Relying on the 1876 Senate impeachment trial of William Belknap – who was Secretary of War under President Ulysses S. Grant and who was tried after his resignation – Turley argued that the Senate “was right to consider that dismissals had historically extended to former public servants, such as Warren Hastings. “

He wrote in the Duke Law Journal that a trial of a former public servant would have a “chilling effect on the executive branch” and uphold the “core values ​​of a society” even if the person was not convicted and ” even if the only sanction is disqualification from the future function. “

It was in 1999, the year after Democratic President Bill Clinton was impeached.

Who was William Belknap?

Belknap was a former Iowa state lawmaker who went on to become a Civil War hero and Union Army general. Grant made him his secretary of war, a post he held for eight years.

But Belknap became known in Washington instead for his high society life and lavish parties and spending, according to the historic Senate Office.

No one knew where the money was coming from – until they did.

Belknap was making $ 8,000 a year, about $ 200,000 in today’s money. It’s a very good salary, but not enough to support the kind of lifestyle Belknap was leading.

As it turned out, Belknap was on point. Someone he installed to run a military trading post in Indian Territory has promised bribes for the appointment. And he delivered.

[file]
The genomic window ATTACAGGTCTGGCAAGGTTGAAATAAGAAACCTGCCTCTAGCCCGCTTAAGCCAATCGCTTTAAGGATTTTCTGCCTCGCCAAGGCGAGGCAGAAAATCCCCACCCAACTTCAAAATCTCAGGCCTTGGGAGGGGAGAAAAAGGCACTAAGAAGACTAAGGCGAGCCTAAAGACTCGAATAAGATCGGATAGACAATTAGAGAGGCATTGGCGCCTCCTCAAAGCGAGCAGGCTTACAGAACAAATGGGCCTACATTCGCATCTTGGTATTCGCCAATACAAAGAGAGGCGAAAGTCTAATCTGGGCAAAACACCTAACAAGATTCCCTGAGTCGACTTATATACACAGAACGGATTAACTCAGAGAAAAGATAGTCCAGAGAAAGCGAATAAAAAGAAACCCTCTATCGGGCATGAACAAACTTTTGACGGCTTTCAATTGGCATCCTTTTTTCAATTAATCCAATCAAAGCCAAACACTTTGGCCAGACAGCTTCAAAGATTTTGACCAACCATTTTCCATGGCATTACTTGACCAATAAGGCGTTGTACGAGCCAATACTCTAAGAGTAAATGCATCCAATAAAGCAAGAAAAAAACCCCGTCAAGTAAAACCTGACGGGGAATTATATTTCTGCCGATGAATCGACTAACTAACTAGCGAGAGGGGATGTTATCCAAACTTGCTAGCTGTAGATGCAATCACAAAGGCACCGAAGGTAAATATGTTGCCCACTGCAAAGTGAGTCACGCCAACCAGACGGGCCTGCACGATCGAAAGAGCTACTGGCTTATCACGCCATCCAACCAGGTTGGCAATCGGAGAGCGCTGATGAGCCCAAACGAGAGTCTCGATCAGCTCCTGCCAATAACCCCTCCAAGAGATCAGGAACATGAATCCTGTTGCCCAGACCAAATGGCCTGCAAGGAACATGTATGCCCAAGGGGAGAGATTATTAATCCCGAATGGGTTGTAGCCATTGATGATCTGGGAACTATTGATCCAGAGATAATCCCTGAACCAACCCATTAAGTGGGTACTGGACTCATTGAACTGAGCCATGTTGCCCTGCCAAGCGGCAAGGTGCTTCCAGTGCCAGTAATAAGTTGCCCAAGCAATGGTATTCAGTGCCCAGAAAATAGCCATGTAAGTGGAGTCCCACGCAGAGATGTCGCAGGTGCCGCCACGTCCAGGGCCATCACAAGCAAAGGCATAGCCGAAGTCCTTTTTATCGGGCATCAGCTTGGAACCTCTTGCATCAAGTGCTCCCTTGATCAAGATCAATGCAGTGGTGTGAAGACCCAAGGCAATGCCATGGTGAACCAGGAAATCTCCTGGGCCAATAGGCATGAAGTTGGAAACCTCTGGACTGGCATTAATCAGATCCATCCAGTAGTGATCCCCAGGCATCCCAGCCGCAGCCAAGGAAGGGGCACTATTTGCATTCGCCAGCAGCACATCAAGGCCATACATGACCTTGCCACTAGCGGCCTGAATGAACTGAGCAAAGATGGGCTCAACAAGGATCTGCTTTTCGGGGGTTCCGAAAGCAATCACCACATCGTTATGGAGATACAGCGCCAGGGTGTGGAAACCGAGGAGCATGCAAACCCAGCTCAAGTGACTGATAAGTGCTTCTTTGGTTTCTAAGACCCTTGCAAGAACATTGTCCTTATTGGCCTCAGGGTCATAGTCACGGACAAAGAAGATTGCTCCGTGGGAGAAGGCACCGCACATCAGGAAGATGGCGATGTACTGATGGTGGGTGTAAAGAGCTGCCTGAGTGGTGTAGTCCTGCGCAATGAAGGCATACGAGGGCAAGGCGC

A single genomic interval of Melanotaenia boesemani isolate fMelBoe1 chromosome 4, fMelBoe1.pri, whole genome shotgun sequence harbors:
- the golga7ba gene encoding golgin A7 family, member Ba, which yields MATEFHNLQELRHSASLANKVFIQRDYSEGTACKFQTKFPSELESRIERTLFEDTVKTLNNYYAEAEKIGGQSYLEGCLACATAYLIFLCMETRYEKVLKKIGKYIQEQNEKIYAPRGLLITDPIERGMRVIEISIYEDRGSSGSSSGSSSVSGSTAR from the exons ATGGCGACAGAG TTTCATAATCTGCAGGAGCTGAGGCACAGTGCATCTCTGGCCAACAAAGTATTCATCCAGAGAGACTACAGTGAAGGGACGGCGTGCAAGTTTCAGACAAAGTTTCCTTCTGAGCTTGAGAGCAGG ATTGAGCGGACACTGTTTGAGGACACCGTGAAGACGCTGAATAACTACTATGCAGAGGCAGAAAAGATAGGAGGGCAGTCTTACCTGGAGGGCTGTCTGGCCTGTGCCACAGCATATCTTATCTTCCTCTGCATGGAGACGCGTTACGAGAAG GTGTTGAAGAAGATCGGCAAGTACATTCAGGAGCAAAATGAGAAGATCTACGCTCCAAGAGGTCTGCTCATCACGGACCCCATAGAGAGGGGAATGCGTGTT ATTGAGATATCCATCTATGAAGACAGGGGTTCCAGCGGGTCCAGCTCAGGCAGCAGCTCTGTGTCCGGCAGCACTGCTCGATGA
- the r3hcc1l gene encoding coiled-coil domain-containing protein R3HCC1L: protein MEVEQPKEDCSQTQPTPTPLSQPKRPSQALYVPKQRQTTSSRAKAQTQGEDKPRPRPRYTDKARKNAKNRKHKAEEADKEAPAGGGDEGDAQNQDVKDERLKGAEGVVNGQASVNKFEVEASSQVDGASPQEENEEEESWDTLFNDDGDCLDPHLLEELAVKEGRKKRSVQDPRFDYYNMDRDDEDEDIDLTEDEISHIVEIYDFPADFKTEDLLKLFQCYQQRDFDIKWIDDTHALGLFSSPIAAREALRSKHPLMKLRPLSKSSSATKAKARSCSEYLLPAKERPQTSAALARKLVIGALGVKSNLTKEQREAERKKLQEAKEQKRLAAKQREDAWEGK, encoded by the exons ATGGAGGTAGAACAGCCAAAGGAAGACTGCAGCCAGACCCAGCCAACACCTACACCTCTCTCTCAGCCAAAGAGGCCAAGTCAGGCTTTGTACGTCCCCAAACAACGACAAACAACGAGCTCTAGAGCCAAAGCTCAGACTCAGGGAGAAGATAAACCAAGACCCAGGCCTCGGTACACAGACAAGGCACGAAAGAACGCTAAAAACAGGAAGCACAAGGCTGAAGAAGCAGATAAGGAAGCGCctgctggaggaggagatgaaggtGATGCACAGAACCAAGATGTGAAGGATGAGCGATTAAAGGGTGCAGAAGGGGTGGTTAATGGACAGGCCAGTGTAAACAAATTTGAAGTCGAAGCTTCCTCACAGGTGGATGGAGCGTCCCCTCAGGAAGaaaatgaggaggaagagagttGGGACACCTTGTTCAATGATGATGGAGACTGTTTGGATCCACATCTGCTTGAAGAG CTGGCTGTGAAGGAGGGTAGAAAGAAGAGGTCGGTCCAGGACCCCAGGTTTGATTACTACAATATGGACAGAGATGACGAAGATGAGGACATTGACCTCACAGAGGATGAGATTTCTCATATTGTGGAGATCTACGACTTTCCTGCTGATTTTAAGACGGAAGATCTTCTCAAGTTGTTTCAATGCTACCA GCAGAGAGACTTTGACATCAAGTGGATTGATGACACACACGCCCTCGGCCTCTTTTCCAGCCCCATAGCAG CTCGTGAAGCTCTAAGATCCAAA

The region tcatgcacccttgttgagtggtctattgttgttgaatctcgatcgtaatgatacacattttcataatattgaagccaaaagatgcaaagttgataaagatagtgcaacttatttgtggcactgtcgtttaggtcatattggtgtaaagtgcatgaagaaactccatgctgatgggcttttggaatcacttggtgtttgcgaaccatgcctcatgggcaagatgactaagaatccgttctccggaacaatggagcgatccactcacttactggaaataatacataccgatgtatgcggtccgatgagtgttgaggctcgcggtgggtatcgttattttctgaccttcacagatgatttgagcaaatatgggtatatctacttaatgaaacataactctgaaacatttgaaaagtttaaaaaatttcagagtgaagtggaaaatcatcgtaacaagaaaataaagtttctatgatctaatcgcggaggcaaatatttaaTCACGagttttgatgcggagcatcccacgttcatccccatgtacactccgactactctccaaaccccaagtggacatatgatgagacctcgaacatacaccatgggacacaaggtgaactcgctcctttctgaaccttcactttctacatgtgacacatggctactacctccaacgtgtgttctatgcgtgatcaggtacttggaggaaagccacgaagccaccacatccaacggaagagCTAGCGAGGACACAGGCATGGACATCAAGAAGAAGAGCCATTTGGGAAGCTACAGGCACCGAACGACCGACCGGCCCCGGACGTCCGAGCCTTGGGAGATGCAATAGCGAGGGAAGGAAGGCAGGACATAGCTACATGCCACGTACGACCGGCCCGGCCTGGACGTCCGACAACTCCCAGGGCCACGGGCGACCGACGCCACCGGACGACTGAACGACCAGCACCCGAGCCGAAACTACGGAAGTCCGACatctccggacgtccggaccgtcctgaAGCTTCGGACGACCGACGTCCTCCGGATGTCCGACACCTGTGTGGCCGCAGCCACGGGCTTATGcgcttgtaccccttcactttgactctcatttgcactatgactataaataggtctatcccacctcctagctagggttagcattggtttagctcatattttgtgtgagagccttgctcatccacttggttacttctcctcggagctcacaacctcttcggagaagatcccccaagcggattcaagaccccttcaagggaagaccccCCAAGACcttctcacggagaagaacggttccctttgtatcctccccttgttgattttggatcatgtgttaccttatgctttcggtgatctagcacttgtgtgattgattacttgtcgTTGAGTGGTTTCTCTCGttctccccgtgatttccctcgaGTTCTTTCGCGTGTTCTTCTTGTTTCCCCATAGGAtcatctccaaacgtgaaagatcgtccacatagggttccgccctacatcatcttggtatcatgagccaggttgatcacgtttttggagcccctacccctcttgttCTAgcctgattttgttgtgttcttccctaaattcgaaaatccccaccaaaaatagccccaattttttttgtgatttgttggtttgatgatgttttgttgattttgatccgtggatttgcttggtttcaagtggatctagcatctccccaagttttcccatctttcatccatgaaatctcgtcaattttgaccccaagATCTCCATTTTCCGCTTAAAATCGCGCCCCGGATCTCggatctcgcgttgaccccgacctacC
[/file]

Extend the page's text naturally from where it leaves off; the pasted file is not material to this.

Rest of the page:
Belknap was making some $ 20,000 per quarter from the program, 10 times his salary, for the current equivalent of about $ 2 million per year.

When Congress found out, articles of impeachment were filed that included “despicable prostitution from his high office to his desire for private gain.”

In an effort to avoid impeachment, “Belknap rushed to the White House, handed in his resignation to Grant and burst into tears,” notes the Senate historian’s office.

It did not work. The House removed him later that day. When the case was sent to the Senate, Belknap’s lawyer argued that he could not stand trial because he was now a private citizen.

House impeachment officials retorted that all the accusations stemmed from what Belknap did when he was Secretary of War.

After three days of hearing arguments on the matter and two weeks of secret deliberations, the Senate voted by 37 votes to 29 that Belknap was “liable to be tried by impeachment for acts committed as Secretary of War. , despite his resignation from the said function before his dismissal “.

In the end, a majority of senators voted to condemn Belknap, but it was below the necessary two-thirds. Nearly two dozen senators who voted for acquittal expressed their belief that the Senate lacked jurisdiction. Only three said their vote was due to evidence.

In a report after the case, House impeachment officials said those who voted for the acquittal because they did not believe the Senate had the right to try the case had shown that they “refused to be governed by the deliberate judgment of the majority”.

Ultimately, however, they believed it was important to get the case through because it would set a precedent that just because someone had left office did not mean the person was safe from harm. consequences of Congress.

“It has thus been established that people who have held civilian office in the United States are unassailable and that the Senate has jurisdiction to judge them,” they wrote.

They said the effort was worth “infinitely more than all the time, labor and expense of the protracted trial ended by yesterday’s verdict.” [Copyright 2021 NPR]